As an example, take this very article: "Online retailer reports record customers eager to get hands on bargains, lucky few very happy" followed by a vox pop of a Dave Widdlesworth from Ipswich saying "I struggled to get into the site as it was very busy, but was delighted with product x I got for only £1!"
Try it, you can do it with just about every story, you can even add outrage to a fun/happy story if you're that way inclined, although taking the easy "think of the children!" route is cheating.
In my head
Just imagined a washing line hanging outside the ISS with a man in a spacesuit hanging up his nice clean undies. Made me chortle to myself anyway
"The sales weasel told me that this was because the printer didn't come with full cartridges."
It was previously the case, certainly on HP printers, that they gave you "starter" cartridges, but I believe that's fallen by the wayside of late. Was true in the late 90's, the box even said as much
I still remember being appalled when my first USB printer didn't come with a USB cable! In the good old parallel printer days, you always got one - that was another sneaky "peripheral cha-ching" trick for them...
Having said that, the XL HP ink packs are going really cheap in Best Buy... managed to grab about 6 before a gentleman came in and bought the entire stock, presumably for his own shop.
"Where is customer support and warranty provision going to come from?"
Pretty much the reason for the discount. You're going to the manufacturer for any problems. Often sale/discount items in this case can be limited to "7 day return only"
Yup, it's the Raptor you're thinking of. But the hardware is restricted too.
Beer - random?
Sadly for me, beer seems all too predictable with no element of randomness.
Generally it's drink -> fun -> loud, obnoxiousness -> singing (optional depending on gender) -> unconsciousness -> headache + regret.
Hang on, I've just checked out the link to the manifest - a PDF containing links to the torrent(s) in question?? Cha-ching...
Careful El Reg, the RIAA will consider you a facilitator...
"The piece is on sale, with the price set at the retail cost of the hard drive,"
Bargain, I'll bite. To save on the hassle of downloading it all myself, I'd pay the price of a HD for it (and consider it a bonus).
What the holy hell is this article doing under "Science"??? Suggest moving it to a new category called "whackjobs"
Two main issues with this. First is that most phones are capable of measuring activity via their gyros and accelerometers - the bActive app is one that I can think of that does just that (Android only at the moment IIRC). The second is the supposed "sleep cycle monitoring" that is similar to the Sleep Cycle app. Although it's an interesting idea/concept, the science behind it is non-existent. The apps infer that when you're not moving, you're in deep sleep and vice versa. It's been shown that this is largely flawed logic - there is no direct correlation. Sleep labs use these devices to measure rest-activity cycles, but have to rely on electrodes to measure EEG in order to determine "deepness" of sleep.
You may "feel" more refreshed if this app (or Sleep Cycle) wakes you, but it's likely to be largely placebo. I've yet to see a double-blind test of these apps anyway.
Sums up cloud
Probably wrong that the highlight for me was in summing up automation by cloud, you summed up cloud for me:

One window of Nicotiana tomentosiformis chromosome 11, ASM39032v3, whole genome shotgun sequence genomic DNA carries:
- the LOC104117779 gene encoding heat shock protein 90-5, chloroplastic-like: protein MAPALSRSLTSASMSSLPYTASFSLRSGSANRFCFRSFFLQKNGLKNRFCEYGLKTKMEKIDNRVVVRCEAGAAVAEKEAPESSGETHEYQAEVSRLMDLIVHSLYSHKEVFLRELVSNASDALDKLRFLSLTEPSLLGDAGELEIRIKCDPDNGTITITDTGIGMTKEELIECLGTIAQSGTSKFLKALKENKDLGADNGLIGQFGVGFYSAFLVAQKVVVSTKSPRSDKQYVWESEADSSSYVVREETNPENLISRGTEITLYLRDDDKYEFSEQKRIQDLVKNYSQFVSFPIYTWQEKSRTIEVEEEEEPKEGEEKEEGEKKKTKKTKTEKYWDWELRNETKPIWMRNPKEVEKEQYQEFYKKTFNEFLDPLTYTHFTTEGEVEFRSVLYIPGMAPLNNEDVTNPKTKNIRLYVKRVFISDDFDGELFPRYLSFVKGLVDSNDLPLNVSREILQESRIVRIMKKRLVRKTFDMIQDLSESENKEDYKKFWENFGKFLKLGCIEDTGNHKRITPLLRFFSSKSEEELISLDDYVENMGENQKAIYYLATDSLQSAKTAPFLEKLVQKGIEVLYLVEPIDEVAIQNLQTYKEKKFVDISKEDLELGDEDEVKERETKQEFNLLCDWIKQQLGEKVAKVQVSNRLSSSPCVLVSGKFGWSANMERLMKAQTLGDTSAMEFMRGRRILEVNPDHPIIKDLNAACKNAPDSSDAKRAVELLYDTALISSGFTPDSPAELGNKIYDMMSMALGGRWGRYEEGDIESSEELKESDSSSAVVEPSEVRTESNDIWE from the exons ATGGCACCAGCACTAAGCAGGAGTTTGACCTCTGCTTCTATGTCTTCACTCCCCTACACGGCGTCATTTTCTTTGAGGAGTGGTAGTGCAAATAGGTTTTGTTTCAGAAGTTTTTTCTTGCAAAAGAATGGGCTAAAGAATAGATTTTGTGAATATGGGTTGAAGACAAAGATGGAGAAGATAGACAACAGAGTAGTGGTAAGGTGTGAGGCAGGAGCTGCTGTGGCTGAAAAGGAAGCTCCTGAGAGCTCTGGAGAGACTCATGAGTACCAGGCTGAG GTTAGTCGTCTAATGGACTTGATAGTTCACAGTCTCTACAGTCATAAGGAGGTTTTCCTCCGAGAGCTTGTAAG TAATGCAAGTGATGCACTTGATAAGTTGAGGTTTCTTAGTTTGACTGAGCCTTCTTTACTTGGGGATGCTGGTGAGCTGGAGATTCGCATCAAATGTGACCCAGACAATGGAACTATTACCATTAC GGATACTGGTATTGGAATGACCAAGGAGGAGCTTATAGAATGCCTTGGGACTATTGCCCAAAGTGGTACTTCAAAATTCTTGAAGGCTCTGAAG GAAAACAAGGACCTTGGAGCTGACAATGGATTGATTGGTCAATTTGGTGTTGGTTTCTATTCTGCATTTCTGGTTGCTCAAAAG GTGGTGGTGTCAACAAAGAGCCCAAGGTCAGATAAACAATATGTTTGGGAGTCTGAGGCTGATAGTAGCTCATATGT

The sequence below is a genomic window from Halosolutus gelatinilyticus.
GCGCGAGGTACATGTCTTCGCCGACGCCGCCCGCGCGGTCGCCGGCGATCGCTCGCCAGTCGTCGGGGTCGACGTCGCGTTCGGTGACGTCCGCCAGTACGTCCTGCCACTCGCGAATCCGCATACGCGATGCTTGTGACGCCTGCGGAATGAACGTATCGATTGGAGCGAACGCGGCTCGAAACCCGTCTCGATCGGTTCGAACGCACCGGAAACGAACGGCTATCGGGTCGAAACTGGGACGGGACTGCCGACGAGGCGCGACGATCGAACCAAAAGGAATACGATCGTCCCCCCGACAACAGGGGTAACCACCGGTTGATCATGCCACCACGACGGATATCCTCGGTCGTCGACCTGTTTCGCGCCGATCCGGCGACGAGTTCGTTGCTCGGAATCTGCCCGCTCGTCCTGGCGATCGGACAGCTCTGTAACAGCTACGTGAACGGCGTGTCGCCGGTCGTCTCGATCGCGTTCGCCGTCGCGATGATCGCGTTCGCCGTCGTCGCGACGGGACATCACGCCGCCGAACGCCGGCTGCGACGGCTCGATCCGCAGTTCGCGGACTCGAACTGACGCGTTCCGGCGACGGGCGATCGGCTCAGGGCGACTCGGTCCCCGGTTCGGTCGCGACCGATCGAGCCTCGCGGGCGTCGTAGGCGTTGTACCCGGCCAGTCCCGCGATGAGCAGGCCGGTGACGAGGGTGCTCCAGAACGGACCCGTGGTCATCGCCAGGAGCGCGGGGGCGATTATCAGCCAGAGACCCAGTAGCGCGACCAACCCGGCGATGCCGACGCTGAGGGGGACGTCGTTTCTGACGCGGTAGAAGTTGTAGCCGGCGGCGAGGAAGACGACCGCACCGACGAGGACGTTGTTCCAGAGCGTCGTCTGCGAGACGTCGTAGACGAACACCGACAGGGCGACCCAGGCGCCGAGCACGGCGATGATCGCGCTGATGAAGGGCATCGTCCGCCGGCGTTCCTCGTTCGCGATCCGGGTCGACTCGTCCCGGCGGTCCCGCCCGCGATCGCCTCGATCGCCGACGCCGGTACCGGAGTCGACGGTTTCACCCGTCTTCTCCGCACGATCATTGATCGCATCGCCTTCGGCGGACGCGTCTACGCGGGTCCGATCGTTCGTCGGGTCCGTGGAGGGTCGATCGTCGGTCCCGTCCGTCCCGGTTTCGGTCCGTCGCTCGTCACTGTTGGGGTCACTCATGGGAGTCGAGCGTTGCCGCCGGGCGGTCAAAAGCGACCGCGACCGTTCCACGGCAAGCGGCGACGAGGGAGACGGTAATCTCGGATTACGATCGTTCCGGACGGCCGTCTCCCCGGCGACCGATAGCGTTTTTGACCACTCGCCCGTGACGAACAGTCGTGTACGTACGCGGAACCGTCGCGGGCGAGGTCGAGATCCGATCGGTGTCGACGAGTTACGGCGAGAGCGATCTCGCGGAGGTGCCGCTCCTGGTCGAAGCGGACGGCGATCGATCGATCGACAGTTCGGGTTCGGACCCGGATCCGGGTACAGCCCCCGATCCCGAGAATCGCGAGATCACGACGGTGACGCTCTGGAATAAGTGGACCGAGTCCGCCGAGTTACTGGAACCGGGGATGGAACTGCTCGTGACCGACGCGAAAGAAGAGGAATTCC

"if it can only be had by passing my data to people I don’t know, I’ll do without or find some other way."
It's easy to understand why the price went up of *existing* stock, because there is no distinction between the HD in the shop, and the HD further up the supply chain. Hell, the value of *your* HD went up too. It's not that there is some magically expensive hard disk further up the supply chain and is waiting to be conveyer-belted along the chain.
By value, I'm talking about "what the market is willing to pay for it", not "what the retailer bought it for". In many instances, the retailer doesn't even "buy" the stock to sell to you, see Sale or Return for an example, and quite probably iPads in authorised resellers (if the Apple NDA allowed us to find out).
In fact if the supply chain as a whole didn't increase its value, it would get even more complicated, as different shops would have vastly different prices depending on when/where in the chain they are.
Judging by the rest of the posts, this isn't a trolling attempt, but a serious post.
Unless your post is the troll, and I've fallen hook, line and sinker. Or maybe further still, *this* post is troll-bait. The meta has gone off the scale!
They had a good 70 seconds to enjoy the smut, as they were apparently 10 seconds ahead of their mother, and the dim-witted parent then apparently took "a minute" to realise what she was looking at.
Best 70 seconds of any youngster's life I reckon..
Classic misunderstanding of independent events' probabilities. Not winning the lottery one week doesn't improve your odds of winning them next week.
I hear the odds of a bomb being carried on a plane are a million to 1. I now carry one with me whenever I fly, as the odds of TWO being on a plane must be huge, so I'll be safe..
Article which mentions Cox saying "of course we've thought of this, it's also a lot more complicated" towards armchair physicists results in armchair physicists commenting with their own half-assed theories...
- ASTEROID'S SHOCK DINO-KILLING SPREE just bad luck - boffins
- BEST BATTERY EVER: All lithium, all the time, plus a dash of carbon nano-stuff
- Stick a 4K in them: Super high-res TVs are DONE
- Review You didn't get the MeMO? Asus Pad 7 Android tab is ... not bad
- Russia: There is a SPACECRAFT full of LIZARDS in orbit above Earth and WE control it